July 10, 2014 SIGN IN | REGISTER

The Man Who Broke the Filibuster

But that’s OK because Reed lived in interesting times. He came to national power at the end of Reconstruction, sat on the committee that investigated the corrupt 1876 presidential election and often took policy positions that were wildly out of step with his contemporaries. He opposed capital punishment and federal subsidies for railroads, supported women’s suffrage and had a dim view of organized religion.

Despite all that, through the power of his intellect and his mastery of parliamentary maneuvering, Reed rose to the speakership and was considered a serious contender for president in 1896.


In measuring his own chances at the Republican convention that year, Reed quipped that “they could do worse — and probably will.” The nomination went to William McKinley.

McKinley’s election set the stage for Reed’s ultimate political demise. The turn toward American empire the country took near the end of the century was opposed by Reed, but even as Speaker, he had few tools to impose his will. The charge toward war with Spain and the annexation of foreign lands that resulted cost Reed two of his closest political friendships — with Theodore Roosevelt and Massachusetts Sen. Henry Cabot Lodge.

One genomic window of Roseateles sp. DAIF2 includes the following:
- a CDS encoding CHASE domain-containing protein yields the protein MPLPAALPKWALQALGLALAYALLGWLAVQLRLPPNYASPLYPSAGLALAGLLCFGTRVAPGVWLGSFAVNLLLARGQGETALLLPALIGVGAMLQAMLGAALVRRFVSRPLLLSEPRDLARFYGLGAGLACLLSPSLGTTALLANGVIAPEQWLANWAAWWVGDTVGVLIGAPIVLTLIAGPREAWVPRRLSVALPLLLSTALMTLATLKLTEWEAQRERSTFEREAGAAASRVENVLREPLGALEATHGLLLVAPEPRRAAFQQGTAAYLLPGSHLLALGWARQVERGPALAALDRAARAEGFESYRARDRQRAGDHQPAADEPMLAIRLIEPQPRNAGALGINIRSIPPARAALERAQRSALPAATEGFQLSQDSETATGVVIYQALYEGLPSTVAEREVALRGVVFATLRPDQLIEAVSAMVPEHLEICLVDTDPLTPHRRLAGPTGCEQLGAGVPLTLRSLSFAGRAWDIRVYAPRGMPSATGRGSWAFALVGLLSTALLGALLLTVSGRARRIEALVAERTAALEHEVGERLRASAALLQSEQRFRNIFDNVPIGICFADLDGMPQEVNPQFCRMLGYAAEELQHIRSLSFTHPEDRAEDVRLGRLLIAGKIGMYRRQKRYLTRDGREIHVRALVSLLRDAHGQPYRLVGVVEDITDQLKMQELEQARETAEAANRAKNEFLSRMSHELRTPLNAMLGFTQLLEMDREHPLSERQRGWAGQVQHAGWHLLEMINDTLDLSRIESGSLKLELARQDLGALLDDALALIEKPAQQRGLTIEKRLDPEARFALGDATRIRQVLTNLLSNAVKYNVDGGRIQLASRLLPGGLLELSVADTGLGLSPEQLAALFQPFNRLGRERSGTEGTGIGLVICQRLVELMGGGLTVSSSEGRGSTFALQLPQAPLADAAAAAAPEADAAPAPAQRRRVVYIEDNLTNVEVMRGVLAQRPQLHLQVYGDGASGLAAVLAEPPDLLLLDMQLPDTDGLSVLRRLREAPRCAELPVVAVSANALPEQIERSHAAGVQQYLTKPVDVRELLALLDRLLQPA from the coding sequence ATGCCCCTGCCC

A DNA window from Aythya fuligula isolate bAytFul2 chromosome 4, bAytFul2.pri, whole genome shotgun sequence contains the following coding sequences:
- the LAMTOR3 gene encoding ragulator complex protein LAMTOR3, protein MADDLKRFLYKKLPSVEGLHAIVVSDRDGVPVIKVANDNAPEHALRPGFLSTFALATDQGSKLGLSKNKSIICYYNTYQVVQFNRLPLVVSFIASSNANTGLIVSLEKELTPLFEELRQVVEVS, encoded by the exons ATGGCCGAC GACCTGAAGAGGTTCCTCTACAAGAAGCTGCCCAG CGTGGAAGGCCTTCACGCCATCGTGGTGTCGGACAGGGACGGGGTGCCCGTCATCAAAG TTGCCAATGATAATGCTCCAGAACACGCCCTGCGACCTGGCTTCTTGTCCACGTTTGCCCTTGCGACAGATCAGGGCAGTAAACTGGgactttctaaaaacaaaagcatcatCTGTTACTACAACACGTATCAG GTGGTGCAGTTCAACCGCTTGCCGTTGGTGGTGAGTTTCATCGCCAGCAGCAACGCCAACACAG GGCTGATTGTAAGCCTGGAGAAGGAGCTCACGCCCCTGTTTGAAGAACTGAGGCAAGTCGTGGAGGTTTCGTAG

Grant’s telling of the demise of the Reed-Roosevelt-Lodge alliance is not nearly as lachrymose as the version in Evan Thomas’ “The War Lovers,” but it still conveys the sense of loss felt on all sides. Lodge wrote in his diary that Reed had “set himself against the evolution of the country & the forces of the time.” It was an assessment Reed could hardly argue with.

“It was time to leave,” Grant writes, “and he left.”

As a freshman lawmaker in 1878, Reed delivered a speech on the occasion of Maine’s selection of Gen. William King to represent the state in Statuary Hall. King had been dead for about a quarter-century at the time.

“We all know too sadly well that oblivion begins to devour the mightiest when dead,” Reed said, “and has in all ages been so greedy as to overtake some men yet living.”

After his death, oblivion overtook Reed quite quickly. Grant has helped restore him to his rightful place among the giants of the House.

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